Poet Michele Madigan Somerville (see her blog, Fresh Poetry Daily) is the author of WISEGAL and Black Irish. She lives in New York City. The following is excerpted from her article “I’m with Jack” in the Winter/Spring 2014 issue of Harvard Divinity Bulletin, pp.14-18.
The Kol Nidre service is long, comes at the end of a school day. I had to require that Grace and Jack accompany me to the temple on a mandatory voluntary basis….
Grace, fourteen, has little patience for much, but more than most children her age for the ritualistic. Not so her brother, eighteen-year-old Jack. He’s not interested in religion. He never thinks about God. Yet since the day he was born, Jack has always had a kind of strange, holy countenance….
I confess I’m not big on the vogue my-autistic-child’s-special-gifts way of looking at children with autism. That’s a lot to put on a kid. Mostly, I see my son Jack as a regular guy who happens to have Asperger’s, a disorder on the autism spectrum, who, underneath the distracting static din I imagine clutters his mind, is plenty intelligent. But I have taken note of Jack’s peculiar gentleness, and his contentment with simple pleasures….
Although my children were exposed to two faiths (my own Catholicism and their father’s Judaism), we decided to raise them in the Jewish tradition. There were several reasons for this: My own admiration for Jewish culture predated even my decision to marry a Jew. My own faith was strong, but was characterized by an expansiveness which left space for experiencing God apart from Jesus….
The girls get it. The being Jews thing.
But through the years I have often been frustrated by my son’s lack of urgency in identifying as Jewish (after all, he was my firstborn son, and I’d thought of naming him Moses!). Usually he says, “I’m both….”
The only prayers Jack knows are Jewish prayers, and I believe he does think of himself as a Jew. But, over time, he has changed my thinking about his resolution to declare himself both. I now believe it is is a cognitive, apolitical, metaphysical expression of his transcendence. He is loath to exclude. To paraphrase Abraham Joshua Heschel, he’s the messenger who forgets the message. He is both angel and message….
Toward the end of college and shortly after, I sometimes used to work at the Catholic Worker on the Lower East Side in New York City near the Bowery…. I knew my street-smart, confident Maria would manage just fine, but I worried about Jack. I thought he might be too clumsy a waiter. I worried that some of the men might speak harshly to him. Because he sometimes lacks the ability to read facial cues, I worried that he might say the wrong thing and wind up in a tight spot.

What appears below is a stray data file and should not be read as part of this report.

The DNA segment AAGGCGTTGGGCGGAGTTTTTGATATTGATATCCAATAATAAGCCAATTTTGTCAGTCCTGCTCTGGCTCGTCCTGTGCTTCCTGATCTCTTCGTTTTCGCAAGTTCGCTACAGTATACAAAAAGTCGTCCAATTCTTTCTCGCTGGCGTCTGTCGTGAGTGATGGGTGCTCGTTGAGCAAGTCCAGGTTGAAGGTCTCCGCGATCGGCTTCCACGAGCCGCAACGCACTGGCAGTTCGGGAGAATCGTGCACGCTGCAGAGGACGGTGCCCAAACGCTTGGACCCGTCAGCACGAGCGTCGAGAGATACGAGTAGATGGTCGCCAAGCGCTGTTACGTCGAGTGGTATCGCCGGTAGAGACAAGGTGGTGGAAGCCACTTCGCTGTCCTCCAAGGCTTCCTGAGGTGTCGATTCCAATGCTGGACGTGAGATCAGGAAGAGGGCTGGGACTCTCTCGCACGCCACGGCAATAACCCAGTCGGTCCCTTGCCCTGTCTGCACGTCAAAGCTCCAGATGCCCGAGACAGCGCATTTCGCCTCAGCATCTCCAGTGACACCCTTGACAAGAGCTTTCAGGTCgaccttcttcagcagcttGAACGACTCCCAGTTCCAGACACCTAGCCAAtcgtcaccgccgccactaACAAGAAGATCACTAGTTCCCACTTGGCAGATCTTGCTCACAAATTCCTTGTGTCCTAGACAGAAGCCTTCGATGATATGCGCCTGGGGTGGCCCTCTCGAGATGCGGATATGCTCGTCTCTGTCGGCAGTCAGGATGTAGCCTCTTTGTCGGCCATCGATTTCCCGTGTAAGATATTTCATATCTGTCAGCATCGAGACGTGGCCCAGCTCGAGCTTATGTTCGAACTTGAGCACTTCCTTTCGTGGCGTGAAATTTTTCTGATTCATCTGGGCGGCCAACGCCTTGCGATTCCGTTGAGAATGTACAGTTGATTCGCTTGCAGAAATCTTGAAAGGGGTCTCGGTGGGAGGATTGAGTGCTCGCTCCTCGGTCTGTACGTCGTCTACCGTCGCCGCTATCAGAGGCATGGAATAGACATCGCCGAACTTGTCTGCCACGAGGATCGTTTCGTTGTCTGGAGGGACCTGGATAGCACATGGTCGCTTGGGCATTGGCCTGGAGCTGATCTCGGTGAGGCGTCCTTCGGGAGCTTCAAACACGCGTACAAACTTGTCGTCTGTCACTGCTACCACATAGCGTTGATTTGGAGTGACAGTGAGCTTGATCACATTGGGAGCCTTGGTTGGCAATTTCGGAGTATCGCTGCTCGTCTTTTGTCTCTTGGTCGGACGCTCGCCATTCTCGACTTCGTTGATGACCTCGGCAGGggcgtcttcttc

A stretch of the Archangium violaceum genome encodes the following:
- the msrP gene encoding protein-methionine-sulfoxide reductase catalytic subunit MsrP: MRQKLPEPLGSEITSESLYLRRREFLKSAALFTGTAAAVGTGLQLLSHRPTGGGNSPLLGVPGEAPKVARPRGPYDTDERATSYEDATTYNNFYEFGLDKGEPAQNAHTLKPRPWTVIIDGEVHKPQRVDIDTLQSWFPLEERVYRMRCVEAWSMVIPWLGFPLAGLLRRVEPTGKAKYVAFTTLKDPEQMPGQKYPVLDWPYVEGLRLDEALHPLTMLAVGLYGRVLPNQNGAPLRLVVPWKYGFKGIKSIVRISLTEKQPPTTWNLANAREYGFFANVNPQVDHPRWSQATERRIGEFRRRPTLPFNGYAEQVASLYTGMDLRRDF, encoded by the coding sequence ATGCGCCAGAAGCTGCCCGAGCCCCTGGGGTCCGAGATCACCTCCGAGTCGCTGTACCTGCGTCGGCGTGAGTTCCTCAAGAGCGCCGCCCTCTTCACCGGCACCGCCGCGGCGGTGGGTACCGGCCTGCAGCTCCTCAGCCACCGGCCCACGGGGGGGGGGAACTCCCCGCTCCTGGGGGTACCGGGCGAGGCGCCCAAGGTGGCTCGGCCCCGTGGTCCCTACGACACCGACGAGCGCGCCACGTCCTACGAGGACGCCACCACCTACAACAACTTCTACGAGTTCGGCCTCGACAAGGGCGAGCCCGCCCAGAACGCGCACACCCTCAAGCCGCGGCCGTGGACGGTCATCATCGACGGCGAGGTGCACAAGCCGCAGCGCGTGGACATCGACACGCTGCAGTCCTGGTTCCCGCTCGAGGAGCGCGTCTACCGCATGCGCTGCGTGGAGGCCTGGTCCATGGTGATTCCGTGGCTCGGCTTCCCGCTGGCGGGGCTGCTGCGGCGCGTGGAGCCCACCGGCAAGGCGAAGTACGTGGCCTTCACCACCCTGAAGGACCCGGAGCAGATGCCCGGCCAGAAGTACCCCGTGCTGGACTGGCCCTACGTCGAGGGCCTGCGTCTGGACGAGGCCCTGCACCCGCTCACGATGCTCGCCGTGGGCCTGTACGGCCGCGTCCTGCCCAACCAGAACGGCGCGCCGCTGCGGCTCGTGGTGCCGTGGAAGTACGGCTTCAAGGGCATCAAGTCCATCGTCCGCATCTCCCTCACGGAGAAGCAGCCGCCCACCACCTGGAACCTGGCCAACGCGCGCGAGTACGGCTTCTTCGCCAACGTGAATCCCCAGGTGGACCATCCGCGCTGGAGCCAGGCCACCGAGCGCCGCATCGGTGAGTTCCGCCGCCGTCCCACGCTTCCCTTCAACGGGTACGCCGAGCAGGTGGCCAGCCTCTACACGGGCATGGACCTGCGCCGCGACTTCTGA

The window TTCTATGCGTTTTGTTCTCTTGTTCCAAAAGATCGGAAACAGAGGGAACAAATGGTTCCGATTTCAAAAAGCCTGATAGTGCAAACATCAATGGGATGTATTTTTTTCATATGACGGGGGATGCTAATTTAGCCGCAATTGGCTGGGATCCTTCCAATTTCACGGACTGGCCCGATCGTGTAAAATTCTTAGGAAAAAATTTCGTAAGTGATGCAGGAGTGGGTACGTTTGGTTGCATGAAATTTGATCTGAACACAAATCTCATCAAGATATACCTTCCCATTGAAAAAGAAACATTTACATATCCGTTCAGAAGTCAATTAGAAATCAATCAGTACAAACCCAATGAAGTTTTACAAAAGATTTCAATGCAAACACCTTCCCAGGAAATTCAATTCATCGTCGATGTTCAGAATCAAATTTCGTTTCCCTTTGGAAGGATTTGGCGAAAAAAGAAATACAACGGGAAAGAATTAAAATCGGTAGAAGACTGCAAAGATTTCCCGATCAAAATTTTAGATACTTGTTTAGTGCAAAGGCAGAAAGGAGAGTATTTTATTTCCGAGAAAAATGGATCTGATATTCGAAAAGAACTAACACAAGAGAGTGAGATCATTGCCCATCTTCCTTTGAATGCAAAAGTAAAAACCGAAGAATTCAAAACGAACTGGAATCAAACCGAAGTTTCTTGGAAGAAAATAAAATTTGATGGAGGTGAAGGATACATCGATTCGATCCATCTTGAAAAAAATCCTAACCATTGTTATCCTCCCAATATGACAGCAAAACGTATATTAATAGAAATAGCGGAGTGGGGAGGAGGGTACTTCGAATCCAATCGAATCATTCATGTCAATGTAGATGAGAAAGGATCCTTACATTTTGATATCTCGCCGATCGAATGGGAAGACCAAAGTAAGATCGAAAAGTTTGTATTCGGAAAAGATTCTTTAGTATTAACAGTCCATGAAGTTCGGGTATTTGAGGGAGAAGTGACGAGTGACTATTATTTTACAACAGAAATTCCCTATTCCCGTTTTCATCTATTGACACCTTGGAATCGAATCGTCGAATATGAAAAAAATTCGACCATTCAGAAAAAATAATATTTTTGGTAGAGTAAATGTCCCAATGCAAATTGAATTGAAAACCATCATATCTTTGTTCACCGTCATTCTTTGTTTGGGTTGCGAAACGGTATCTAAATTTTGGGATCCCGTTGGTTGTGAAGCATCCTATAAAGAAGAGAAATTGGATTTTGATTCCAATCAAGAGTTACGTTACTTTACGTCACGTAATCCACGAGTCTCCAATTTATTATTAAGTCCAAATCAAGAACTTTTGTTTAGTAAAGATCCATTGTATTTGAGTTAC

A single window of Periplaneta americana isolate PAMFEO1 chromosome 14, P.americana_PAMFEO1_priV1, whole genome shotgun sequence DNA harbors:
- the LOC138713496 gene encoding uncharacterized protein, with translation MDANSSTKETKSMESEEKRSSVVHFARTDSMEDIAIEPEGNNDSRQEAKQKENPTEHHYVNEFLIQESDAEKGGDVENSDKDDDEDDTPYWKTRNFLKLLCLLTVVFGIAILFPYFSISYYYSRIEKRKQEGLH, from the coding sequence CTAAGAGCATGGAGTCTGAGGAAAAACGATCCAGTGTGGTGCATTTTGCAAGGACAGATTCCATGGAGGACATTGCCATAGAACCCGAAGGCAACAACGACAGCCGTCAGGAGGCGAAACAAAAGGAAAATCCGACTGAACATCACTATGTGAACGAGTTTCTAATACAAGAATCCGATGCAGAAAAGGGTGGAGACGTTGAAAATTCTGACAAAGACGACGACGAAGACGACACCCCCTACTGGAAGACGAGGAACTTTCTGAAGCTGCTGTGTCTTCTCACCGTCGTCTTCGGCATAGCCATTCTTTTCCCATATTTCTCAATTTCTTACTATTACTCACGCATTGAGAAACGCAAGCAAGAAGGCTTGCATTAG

But Jack not only took to this work, he has asked to go back every time he is off from school. When summer came around, he couldn’t wait to get back to that infernal kitchen–dining room off the Bowery to serve hot soup….
Philosophers who believe in God—even the amateurs—seem to agree on one thing: that God is way too big to be parsed. No sect gets it exactly right. That’s how I finesse my own bicameral relationship with God when I speak of God to my children. One finds a path and a reason to walk the path, not so much seeking to find God as to be found by God….
Jack doesn’t notice the clothing of the guests he serves at the Worker. Whether they need a shower or smell like Ripple or talk to themselves, none of these things register. I’ve heard the guys get gruff with him: “Hey, kid, I said white bread not brown!”
But my son doesn’t hear the ornery tone. He just hears the I am….
In my Christian tradition, charity suggests the emulation of Christ. A Christian is called to do works of mercy as a means of being the Christ who reaches out to the Christ in others.
Tzedakah is obviously not that. Tzedakah is not charity. Tzedakah, as I have come to understand it, is giving because you are commanded to increase justice. I couldn’t teach my children, who are not Christian, to be Christ to anyone—but I could teach them about their obligation to make justice through their gifts of time and talent. The message I have aimed to convey was very different from the Roman Catholic “charity” with which I grew up. “Charity” left one puffed up. “Tzedakah” is not an extra; it renders one, not more, but enough….
As a person with autism, Jack has experienced the message of tzedakah in both capacities: as beneficiary and benefactor. So many people doing—living—some form of what could be called tzedakah have helped him to become the man he is today.
Jack knows what it is to be in need, to be vulnerable in the extreme, to be persecuted, to be an outcast. Jack knows what the plagues of Exodus are. All people with autism know what it is to wander, to be excluded. Jack has learned two messages about tzedakah: 1) It was his obligation to give. 2) It was the world’s obligation to create justice on his behalf as a person with a disability.
Having been on both the receiving and giving ends of tzedakah, coupled with his overall genuine nature, has made Jack a natural at creating justice. He has little interest in commendations, less in having a fine reputation.
Jack does not see guests at the Catholic Worker as “the other.” He sees them as friends. He is entirely without self-consciousness when he serves the soup. He wants to do it because it is good. He knows that many have no homes, that they are men and women in search of food and a table.
There’s no ego in Jack’s outreach. For him, it’s tzedakah, not charity. He wants to be enough. He’s the angel who forgets the message.
Not long after Jack began his summer stint at the Catholic Worker, his father decided to do a shift with Jack one day. “Hey!” one of the guests on line called out, to the Jewish guy in need of a shave, “Don’t cut the line!”
Another called out, “He’s okay. He’s with Jack!”
Montreal Soup Kitchen 1931 (See page for author [Public domain], via Wikimedia Commons)